Loek Van Mil has logged a grand total of just 154 innings in four pro seasons since the Twins signed him out of the Netherlands, but as a 7-foot-1 pitcher whose given name is "Ludovicus" his intrigue as a prospect goes well beyond the raw numbers. If he reaches the big leagues Van Mil would be the tallest player in MLB history and the Twins significantly increased the odds of that happening by adding him to the 40-man roster this offseason.

Van Mil's raw stuff certainly doesn't match his gargantuan presence on the mound, mostly because he doesn't throw 110 miles per hour, but he's added velocity since transitioning to the bullpen full time and is far from a novelty act. His command is spotty and Van Mil hasn't missed a ton of bats, yet opponents have hit just .233, .221, and .169 off him in the past three years. It remains to be seen if he can stay that tough to hit without more strikeouts, but it's possible normal ball-in-play rules won't apply to a giant.

Despite his limited workload as a pro Van Mil is already 25 years old, but the Twins have promoted him somewhat aggressively. He reached Double-A in his fourth pro campaign and figures to start this year back at New Britain, with a second-half promotion to Rochester and perhaps even a September call-up to Minnesota in the cards if he fares well. His prospect status has always been based more on intrigue than performance, but the scale is starting to tip in the other direction and he has a 3.03 career ERA.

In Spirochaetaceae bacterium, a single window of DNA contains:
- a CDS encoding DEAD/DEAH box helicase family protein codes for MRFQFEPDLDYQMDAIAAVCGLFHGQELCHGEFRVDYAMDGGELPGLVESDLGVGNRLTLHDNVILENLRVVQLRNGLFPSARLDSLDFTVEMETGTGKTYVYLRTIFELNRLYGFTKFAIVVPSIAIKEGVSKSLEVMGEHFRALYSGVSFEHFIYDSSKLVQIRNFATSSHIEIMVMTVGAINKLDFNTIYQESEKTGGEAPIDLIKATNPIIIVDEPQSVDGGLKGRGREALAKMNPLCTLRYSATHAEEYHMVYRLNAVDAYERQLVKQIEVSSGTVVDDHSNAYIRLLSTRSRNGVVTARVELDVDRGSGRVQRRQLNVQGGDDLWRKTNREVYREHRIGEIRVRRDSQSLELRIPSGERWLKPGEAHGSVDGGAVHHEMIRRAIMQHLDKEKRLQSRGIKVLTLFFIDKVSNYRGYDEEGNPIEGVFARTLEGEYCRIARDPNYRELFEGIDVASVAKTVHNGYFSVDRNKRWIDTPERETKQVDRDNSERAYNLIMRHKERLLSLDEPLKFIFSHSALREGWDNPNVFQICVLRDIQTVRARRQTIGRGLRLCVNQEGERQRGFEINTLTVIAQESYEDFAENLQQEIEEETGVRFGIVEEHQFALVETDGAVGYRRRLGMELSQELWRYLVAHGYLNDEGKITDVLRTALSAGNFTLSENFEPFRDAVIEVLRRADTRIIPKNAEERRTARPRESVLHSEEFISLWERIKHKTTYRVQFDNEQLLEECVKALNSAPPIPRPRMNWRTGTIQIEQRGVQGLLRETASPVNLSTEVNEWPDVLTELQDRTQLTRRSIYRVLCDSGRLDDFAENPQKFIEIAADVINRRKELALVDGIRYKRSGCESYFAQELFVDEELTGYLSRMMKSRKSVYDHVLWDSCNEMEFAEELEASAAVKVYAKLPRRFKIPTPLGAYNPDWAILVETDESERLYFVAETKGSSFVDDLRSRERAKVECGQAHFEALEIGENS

38. Anderson Hidalgo | Third Base | DOB: 9/88 | Bats: Right | Sign: Venezuela

YEAR     LV      PA      AVG      OBP      SLG     HR    XBH     BB     SO
2008     RK-    107     .364     .453     .466      1      7     15     13
2009     RK     205     .291     .379     .469      6     19     25     38

Signed out of Venezuela as a 17-year-old in 2006, Anderson Hidalgo batted over .300 in back-to-back seasons in the Venezuelan Summer League before making his American minor-league debut in 2008 with a .364 batting average in the rookie-level Gulf Coast League. He rose to rookie-level Elizabethton last season and batted below .300 for the first time as a pro, but .291/.379/.469 from a 20-year-old in a pitcher-friendly environment was still plenty impressive.

In fact, his .848 OPS was 20 percent above the Appalachian League average and Hidalgo has now hit .316/.405/.468 in 76 rookie-ball games after batting .308/.384/.417 over 121 games in Venezuela. He's a very long way from the majors and the flameout rate for guys who knock around rookie-level pitching is incredibly high, but Hidalgo has shown some definite upside offensively while hitting .311 with gap power and a 101-to-90 strikeout-to-walk ratio.